The history of marriage is colorful, to say the least. Over the centuries, people have married for various reasons, whether it be the formation of a strategic alliance, economic advantage, or simply because two people (and sometimes more) have fallen in love. As for old wedding traditions, they’ve included everything from booby traps to obscene songs. In our modern age, marriage still presents some unusual situations—especially when it comes to people marrying their non-human partners.

1. The Berlin Wall

One of the first widely publicized cases of objectophilia, or objectum-sexuality, was that of Eija-Riitta Berliner-Mauer, who claimed to have married the Berlin Wall in 1979. Berliner-Mauer, whose surname means “Berlin Wall,” was distraught when the wall was torn down in 1989.

2. The Eiffel Tower

Perhaps the most famous name in the world of objectum-sexuality is Erika Eiffel, who, along with Berliner-Mauer, helped found Objectum Sexuality Internationale. Eiffel married the Eiffel Tower in 2007, after a 10-year courtship. It wasn’t her first non-human partner. Before marrying the Parisian tower, she had relationships with her Japanese sword, her archery bow (she was a successful competitive archer), and the tower crane that she operates. She has since separated from the Eiffel Tower, but remains a powerful voice within the OS community, which she often defends against attacks and misconceptions.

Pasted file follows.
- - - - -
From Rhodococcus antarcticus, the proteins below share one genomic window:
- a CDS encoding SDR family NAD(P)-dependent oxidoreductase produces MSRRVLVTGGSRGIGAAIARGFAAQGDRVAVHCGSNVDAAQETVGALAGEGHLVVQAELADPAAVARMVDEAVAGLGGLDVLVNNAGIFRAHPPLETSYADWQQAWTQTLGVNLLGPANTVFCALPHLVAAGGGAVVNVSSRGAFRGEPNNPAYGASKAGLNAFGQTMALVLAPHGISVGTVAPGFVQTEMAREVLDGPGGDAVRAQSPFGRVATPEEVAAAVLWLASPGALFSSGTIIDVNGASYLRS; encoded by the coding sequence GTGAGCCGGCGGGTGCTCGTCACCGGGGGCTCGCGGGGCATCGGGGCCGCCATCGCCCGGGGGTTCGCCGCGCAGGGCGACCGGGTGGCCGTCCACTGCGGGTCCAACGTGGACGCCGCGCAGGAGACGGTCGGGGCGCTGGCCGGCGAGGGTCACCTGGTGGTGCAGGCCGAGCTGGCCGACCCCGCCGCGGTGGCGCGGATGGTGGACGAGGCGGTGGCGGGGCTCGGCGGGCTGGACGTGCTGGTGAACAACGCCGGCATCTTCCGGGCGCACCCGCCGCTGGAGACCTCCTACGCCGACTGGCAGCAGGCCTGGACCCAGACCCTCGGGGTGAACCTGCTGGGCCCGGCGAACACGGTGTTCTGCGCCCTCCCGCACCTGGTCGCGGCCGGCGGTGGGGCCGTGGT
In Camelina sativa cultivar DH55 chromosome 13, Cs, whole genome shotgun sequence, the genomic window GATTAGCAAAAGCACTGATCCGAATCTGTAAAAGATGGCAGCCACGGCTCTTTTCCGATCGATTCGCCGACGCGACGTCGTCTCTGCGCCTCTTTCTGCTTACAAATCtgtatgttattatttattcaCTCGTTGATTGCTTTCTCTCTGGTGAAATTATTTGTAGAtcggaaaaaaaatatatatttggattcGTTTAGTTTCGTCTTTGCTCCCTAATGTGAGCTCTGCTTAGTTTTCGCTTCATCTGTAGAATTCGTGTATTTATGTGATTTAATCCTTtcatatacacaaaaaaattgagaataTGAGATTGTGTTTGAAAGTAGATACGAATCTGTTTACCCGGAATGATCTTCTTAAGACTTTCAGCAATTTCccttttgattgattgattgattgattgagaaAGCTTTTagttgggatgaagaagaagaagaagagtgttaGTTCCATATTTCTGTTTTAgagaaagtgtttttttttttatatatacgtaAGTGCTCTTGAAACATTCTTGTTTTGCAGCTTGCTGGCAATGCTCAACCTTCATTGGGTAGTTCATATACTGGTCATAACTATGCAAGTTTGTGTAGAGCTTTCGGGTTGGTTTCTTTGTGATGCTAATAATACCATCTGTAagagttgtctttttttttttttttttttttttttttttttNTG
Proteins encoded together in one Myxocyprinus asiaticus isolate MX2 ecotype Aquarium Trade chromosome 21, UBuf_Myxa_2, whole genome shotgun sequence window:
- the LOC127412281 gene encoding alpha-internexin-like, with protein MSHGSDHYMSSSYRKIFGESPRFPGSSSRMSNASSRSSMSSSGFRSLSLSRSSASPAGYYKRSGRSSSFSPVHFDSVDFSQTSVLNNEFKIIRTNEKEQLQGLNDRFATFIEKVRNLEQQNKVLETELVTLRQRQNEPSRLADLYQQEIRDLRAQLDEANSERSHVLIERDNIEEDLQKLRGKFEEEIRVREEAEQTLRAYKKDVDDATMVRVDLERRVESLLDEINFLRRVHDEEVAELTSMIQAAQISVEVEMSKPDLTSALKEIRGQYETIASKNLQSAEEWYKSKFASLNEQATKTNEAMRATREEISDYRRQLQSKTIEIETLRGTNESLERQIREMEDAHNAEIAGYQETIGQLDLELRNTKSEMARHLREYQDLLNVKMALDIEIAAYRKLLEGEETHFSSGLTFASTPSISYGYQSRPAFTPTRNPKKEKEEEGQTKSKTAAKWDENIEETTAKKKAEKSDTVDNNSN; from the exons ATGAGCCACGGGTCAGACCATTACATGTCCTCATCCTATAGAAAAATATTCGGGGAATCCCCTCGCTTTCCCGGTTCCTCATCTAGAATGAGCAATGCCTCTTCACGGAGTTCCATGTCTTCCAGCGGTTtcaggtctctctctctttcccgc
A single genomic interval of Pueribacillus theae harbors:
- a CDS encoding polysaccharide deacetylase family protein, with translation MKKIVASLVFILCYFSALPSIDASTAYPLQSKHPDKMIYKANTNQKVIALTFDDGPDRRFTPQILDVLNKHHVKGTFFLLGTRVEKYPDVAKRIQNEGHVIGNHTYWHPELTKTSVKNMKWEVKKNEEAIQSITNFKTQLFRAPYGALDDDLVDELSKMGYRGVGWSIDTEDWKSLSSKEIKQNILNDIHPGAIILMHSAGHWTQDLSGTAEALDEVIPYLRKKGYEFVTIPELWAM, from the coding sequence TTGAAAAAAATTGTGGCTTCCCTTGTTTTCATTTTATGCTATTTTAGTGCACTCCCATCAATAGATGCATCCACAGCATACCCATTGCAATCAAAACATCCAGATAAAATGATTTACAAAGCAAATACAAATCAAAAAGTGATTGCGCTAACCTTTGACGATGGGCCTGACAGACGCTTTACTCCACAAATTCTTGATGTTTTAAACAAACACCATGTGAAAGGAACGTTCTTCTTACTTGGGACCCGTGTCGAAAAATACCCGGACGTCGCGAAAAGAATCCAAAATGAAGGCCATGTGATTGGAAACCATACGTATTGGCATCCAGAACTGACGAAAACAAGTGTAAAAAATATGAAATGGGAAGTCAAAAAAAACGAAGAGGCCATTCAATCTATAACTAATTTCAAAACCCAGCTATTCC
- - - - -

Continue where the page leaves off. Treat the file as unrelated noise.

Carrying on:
3. A Train Station

The old Santa Fe Depot in California.Doug Letterman, Wikimedia Commons // CC BY 2.0

Carol Santa Fe, who identifies as an objectum sexual, married California's Santa Fe train station in 2015. The marriage is not legally binding, but Santa Fe said the two had been in love with each other for 36 years and it was time to tie the knot. Santa Fe also says the train station is a female called Daidra.

4. A Pillow

Lee Jin-gyu had been dating a large pillow for six years before finally marrying it in a special ceremony in 2010. It’s no ordinary pillow, but rather a dakimakura, a type of oversized Japanese pillow that normally has the image of a popular anime character printed on one side. The image on Lee’s dakimakura is Fate Testarossa, a female anime character from the series Mahou Shoujo Lyrical Nanoha. He takes his pillow-wife everywhere, including to restaurants, parks, and fairgrounds.

5. A Barbie Doll

“Man Marries Barbie Doll” sounds like a classically frivolous tabloid headline, but the story of Chang Hsi-hsum’s marriage to an 11-inch piece of plastic is actually quite touching. Twenty years previously, Chang’s human wife, Tsai, died by suicide because her family opposed their marriage. He believed her spirit lived on in the Barbie doll, which he married in a Buddhist temple in 1999. This time, however, he had the full blessing of his deceased wife’s family, who hoped that Tsai could now forgive them.

6. Fairground Rides

Two self-proclaimed objectum sexuals have fallen for fairground rides. Linda Ducharme first met “Bruce,” a Ferris wheel-like ride, in 1982. She had previously had feelings for an airplane and a train, but with Bruce she found true love. But tragedy struck in 1986 when a storm knocked out the ride, forcing the two apart. Ducharme was reunited with Bruce 25 years later when the ride was discovered rusting away in a scrap yard. They married in 2012. In 2009, Amy Wolfe, a 33-year-old Pennsylvania woman, married the 1001 Nachts, an 80-foot gondola ride at the Knoebels Amusement Park.

7. A Cardboard Cutout of Robert Pattinson

Robert Pattinson speaking at the 2012 San Diego Comic-Con International in San Diego, California.Gage Skidmore, Wikimedia Commons // CC BY-SA 2.0